Home Uncategorized Second New Hampshire Ballot Access Improvement Bill Introduced

Second New Hampshire Ballot Access Improvement Bill Introduced

The 2014 New Hampshire legislative session now has two bills to improve ballot access. Recently three State House members introduced HB 1497, which changes the definition of “political party” from a group that polled 4% for either Governor or U.S. Senator in the last election, to one which polled 1% for either of those offices. The sponsors are Steven Smith (R-Charlestown), Tim O’Flaherty (D-Manchester), and Michael Sylvia (R-Belmont).

Other states with a vote test that is 1% (or a lesser percentage) are Colorado, Connecticut (although each office must qualify separately), Georgia (although the vote test is 1% of the number of registered voters and only applies to statewide office), Kansas, Maryland, Michigan (the vote test is 1% of the winning candidate’s vote), Nevada, New Mexico (one-half of 1%), New York (50,000 votes for Governor is approximately 1%), Oregon, West Virginia, and Wisconsin.

The other bill pending is HB 1322, which changes the vote test from 4% to 3%.

HB 1497 also lowers the number of signatures for candidates petitioning to gain a place on the general election ballot. The statewide petition would drop from 3,000 to 200, and the petition would not be mandatory, but only be needed for candidates who did not pay a $100 filing fee. In New Hampshire, candidates seeking a place on a primary ballot need not petition if they pay a filing fee. Darryl Perry is the activist who is responsible for HB 1497 being introduced.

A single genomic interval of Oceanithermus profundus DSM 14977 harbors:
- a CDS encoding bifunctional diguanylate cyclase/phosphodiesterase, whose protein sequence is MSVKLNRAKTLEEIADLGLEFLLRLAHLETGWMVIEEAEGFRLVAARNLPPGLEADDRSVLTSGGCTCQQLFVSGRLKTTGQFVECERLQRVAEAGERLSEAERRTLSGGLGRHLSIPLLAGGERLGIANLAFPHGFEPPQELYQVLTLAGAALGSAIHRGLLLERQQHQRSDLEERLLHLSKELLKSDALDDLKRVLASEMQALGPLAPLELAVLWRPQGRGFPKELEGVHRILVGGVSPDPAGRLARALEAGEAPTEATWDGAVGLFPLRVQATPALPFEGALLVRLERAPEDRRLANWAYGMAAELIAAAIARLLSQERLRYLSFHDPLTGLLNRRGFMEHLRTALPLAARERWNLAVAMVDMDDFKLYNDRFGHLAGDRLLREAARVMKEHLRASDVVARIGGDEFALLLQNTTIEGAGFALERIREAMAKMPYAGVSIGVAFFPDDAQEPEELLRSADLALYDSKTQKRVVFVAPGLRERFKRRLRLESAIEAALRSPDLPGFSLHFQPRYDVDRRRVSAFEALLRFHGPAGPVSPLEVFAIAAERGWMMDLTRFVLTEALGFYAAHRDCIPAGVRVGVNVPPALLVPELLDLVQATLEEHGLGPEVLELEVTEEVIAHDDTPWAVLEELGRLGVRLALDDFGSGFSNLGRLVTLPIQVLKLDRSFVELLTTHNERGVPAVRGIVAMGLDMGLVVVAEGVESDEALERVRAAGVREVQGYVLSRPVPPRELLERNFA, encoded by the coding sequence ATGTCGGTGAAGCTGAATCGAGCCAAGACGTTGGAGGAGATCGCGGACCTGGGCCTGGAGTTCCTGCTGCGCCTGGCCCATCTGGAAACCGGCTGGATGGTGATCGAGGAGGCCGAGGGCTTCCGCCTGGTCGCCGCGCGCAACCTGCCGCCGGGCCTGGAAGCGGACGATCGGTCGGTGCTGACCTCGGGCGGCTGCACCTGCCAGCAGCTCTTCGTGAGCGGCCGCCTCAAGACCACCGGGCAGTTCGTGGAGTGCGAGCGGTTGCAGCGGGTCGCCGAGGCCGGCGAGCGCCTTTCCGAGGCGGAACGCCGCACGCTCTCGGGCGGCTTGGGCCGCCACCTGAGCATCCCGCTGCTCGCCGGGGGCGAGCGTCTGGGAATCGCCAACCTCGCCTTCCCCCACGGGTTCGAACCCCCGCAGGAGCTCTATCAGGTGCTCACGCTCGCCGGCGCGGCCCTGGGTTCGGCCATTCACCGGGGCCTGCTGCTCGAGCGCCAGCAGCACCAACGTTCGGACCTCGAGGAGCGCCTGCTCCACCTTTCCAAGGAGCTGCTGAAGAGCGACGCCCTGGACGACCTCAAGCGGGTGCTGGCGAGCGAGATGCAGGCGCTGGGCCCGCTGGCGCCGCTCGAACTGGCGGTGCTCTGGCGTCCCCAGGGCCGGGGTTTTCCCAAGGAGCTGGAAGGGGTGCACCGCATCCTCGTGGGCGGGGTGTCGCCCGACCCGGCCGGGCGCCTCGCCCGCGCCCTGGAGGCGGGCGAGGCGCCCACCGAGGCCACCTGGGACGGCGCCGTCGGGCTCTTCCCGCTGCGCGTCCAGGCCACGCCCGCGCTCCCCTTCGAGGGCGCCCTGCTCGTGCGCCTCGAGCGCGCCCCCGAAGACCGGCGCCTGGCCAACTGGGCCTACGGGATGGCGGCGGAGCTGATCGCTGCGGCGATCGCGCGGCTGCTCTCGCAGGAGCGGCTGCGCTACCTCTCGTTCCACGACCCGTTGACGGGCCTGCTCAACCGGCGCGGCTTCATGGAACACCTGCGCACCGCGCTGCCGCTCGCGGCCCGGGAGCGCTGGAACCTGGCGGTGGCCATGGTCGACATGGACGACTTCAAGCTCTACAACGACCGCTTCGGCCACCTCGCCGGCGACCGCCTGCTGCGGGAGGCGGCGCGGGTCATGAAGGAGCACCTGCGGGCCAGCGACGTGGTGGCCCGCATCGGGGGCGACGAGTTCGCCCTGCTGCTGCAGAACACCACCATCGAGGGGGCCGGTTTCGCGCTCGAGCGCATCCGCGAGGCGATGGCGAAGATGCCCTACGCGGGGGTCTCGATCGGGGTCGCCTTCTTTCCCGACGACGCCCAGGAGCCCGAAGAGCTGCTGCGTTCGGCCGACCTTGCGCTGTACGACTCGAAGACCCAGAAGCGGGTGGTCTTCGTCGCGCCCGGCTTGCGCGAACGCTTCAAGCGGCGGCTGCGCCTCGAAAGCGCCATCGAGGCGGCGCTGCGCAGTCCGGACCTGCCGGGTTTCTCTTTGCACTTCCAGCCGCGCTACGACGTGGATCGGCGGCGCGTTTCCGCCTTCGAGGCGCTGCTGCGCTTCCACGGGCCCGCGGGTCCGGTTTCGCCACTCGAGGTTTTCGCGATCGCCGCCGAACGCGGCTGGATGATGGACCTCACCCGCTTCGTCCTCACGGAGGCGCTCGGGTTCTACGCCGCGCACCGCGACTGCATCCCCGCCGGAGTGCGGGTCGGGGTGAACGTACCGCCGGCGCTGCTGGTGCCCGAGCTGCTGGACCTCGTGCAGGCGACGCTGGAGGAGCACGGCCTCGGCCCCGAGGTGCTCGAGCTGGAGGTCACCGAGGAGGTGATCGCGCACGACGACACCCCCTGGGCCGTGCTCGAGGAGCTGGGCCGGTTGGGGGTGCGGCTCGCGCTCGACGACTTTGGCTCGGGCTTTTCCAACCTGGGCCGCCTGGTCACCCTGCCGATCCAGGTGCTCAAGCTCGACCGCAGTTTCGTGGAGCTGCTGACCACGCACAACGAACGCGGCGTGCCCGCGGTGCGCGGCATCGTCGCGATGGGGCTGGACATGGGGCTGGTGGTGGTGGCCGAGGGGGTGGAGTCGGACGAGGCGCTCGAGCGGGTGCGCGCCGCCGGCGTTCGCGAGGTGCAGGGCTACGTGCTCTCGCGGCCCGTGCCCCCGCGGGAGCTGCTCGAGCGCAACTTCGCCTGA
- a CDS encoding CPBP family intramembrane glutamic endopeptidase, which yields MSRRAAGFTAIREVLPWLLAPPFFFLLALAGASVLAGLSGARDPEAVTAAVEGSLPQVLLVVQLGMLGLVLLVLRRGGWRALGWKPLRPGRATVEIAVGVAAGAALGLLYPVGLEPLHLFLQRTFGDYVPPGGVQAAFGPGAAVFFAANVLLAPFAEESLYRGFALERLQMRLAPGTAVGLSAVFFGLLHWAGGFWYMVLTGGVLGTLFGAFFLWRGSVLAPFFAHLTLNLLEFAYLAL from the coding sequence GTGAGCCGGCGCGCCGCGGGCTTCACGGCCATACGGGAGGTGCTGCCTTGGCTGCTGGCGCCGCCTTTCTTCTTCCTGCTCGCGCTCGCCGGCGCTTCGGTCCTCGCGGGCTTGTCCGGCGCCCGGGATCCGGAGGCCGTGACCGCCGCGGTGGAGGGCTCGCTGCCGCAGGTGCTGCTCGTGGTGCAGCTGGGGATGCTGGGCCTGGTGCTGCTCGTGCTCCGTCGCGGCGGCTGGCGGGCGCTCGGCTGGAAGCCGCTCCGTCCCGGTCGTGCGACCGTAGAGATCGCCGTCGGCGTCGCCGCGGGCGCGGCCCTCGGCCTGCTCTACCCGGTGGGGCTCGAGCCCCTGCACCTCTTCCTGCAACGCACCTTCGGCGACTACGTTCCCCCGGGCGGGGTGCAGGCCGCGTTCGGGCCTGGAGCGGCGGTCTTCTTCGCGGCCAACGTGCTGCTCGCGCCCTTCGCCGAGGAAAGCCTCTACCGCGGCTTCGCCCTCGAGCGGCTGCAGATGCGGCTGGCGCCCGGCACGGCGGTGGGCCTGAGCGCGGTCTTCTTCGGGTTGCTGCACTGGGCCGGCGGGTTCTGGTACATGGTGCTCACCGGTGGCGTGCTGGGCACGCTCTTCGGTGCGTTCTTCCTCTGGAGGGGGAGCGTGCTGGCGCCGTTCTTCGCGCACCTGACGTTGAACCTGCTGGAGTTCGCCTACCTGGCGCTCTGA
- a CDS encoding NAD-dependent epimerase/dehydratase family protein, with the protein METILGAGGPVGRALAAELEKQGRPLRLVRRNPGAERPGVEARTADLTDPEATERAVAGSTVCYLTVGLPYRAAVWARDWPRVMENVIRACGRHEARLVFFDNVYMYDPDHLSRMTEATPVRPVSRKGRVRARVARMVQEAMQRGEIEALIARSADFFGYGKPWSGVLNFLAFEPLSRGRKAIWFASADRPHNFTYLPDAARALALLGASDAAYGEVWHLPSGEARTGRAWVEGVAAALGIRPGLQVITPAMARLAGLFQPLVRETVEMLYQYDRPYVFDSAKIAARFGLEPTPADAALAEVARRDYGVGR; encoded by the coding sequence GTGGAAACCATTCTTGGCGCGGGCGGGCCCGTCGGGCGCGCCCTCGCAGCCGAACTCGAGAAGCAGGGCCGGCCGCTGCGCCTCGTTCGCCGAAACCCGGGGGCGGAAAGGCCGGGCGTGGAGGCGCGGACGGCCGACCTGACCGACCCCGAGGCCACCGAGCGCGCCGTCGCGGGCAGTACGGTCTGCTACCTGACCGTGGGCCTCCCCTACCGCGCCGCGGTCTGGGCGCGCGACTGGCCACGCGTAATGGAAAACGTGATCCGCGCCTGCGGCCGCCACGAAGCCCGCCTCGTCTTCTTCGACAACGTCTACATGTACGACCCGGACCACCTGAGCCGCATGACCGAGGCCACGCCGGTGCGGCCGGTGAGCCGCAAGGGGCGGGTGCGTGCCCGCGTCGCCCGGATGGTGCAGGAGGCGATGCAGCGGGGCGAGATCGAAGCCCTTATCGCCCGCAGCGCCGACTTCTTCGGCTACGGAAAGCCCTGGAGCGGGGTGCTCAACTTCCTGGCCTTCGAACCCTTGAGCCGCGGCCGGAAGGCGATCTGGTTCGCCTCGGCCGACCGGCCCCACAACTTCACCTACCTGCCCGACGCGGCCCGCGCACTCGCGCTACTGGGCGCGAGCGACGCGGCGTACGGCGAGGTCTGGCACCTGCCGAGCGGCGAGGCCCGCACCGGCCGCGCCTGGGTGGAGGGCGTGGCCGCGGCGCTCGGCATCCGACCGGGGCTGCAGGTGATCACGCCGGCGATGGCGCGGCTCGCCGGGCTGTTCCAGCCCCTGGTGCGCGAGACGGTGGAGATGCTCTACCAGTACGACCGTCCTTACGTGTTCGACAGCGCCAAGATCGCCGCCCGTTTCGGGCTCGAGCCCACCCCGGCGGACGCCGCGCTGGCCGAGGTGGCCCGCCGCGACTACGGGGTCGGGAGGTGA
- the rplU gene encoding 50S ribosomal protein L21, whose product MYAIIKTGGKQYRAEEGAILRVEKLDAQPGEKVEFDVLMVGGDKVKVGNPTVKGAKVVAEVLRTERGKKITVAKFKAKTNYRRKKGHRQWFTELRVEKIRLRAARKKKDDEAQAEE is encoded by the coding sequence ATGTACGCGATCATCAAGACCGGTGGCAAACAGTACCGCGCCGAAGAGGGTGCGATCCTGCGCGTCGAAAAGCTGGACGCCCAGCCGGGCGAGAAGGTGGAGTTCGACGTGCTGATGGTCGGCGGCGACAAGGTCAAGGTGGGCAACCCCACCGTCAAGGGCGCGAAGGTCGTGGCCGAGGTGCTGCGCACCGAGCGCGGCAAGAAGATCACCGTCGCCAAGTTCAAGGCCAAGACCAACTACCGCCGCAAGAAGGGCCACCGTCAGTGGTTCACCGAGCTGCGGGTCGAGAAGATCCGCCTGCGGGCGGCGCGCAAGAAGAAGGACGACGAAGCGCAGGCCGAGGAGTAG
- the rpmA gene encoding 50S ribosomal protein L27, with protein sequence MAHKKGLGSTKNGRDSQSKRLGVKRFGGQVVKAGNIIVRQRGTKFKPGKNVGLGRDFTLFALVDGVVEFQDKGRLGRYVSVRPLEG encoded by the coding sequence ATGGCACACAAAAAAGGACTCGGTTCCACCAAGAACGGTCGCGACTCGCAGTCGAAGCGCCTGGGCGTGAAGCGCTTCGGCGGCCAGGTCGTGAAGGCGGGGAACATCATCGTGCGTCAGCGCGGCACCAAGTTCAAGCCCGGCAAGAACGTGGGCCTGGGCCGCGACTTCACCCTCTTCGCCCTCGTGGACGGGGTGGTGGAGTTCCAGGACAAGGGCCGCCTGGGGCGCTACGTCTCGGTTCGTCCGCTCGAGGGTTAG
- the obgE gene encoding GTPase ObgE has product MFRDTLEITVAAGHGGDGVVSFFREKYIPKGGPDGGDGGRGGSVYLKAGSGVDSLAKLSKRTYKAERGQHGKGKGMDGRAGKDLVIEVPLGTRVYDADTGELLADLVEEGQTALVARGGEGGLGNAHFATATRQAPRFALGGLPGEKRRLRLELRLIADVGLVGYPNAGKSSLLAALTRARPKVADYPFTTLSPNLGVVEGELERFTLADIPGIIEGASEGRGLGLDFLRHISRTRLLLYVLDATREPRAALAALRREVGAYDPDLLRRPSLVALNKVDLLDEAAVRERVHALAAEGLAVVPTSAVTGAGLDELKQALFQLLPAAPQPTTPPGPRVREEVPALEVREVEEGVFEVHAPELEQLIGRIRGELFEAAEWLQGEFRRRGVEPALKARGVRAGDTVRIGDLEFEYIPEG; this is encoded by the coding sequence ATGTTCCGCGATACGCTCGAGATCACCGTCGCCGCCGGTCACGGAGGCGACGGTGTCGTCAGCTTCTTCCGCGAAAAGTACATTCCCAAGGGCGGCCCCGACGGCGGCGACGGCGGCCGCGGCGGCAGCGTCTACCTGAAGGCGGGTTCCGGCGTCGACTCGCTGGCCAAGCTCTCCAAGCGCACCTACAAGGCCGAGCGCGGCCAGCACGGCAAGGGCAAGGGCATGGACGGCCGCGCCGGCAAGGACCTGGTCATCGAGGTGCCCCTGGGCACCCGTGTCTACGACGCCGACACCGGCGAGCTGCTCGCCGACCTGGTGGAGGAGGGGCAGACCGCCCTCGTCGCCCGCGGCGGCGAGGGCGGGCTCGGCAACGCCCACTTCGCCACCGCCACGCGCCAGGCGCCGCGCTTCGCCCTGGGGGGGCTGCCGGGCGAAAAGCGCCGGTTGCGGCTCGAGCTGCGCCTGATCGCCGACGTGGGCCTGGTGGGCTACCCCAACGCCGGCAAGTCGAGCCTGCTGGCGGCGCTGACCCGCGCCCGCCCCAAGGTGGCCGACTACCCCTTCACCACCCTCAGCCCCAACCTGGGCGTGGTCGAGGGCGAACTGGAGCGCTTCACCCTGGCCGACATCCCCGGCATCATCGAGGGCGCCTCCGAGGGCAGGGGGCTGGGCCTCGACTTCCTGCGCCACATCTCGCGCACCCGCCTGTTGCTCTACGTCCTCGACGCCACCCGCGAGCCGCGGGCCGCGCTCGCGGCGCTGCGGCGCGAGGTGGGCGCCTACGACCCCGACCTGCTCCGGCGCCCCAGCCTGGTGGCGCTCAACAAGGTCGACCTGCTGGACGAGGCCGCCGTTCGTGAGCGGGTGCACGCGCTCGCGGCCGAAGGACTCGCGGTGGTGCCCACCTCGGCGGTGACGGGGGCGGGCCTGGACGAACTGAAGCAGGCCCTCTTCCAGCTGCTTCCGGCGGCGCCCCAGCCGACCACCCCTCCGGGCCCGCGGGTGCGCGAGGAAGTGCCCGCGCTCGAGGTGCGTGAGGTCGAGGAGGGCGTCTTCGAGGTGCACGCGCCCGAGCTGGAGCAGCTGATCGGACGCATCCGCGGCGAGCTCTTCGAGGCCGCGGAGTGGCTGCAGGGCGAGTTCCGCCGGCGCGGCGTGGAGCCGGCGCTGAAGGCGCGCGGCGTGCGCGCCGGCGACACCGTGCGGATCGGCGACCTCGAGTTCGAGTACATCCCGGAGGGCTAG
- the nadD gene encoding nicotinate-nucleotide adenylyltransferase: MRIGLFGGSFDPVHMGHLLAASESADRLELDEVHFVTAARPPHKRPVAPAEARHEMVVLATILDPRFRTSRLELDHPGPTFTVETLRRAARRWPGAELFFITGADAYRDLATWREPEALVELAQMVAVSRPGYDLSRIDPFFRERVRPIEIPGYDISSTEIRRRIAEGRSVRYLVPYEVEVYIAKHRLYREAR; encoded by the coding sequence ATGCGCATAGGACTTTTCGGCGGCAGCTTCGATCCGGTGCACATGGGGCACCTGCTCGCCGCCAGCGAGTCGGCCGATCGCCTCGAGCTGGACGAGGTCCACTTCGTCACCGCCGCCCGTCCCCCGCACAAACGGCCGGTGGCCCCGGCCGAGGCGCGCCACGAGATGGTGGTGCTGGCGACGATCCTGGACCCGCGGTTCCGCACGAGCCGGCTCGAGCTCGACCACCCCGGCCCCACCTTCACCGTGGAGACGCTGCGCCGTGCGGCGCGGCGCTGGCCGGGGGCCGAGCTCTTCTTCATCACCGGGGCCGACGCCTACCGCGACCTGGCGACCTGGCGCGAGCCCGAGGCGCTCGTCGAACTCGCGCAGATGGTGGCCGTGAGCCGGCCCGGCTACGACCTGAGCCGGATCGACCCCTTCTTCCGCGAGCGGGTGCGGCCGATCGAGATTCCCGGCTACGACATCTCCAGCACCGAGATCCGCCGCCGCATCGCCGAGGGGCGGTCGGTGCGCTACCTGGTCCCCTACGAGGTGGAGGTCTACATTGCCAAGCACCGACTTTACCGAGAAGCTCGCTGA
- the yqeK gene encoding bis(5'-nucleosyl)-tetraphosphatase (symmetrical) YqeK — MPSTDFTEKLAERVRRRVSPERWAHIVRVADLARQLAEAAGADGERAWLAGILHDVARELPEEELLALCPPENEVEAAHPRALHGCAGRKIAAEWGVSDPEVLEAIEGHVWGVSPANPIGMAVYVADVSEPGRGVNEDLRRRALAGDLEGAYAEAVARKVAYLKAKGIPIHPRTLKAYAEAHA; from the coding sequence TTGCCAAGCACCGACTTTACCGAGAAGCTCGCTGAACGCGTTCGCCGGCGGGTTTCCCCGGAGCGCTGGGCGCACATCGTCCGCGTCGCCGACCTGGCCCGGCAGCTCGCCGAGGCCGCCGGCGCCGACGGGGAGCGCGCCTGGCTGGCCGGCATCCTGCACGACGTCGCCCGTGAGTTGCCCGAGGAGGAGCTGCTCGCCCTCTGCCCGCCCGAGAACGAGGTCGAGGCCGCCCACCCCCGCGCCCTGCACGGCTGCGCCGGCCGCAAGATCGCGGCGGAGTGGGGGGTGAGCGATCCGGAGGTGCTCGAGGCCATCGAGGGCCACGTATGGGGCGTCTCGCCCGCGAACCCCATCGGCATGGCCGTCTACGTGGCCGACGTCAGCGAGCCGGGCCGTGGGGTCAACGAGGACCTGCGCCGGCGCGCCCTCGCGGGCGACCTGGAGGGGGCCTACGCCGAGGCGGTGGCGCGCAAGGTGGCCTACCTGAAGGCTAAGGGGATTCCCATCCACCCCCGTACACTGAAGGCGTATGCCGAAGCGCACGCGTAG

6 Responses

  1. Richard Winger

    The way for HB 1497 to avoid vastly increasing the cost of elections is to amend the bill, to say that parties that polled less than 4% would nominate by convention instead of by primary. Past NH bills provided for that idea, so it wouldn’t be hard to draft; just find the old bill and copy that part of it. 17 states provide that small qualified parties nominate by convention whereas large ones nominate by primary, including New Hampshire’s neighbor, Vermont. Also Connecticut.

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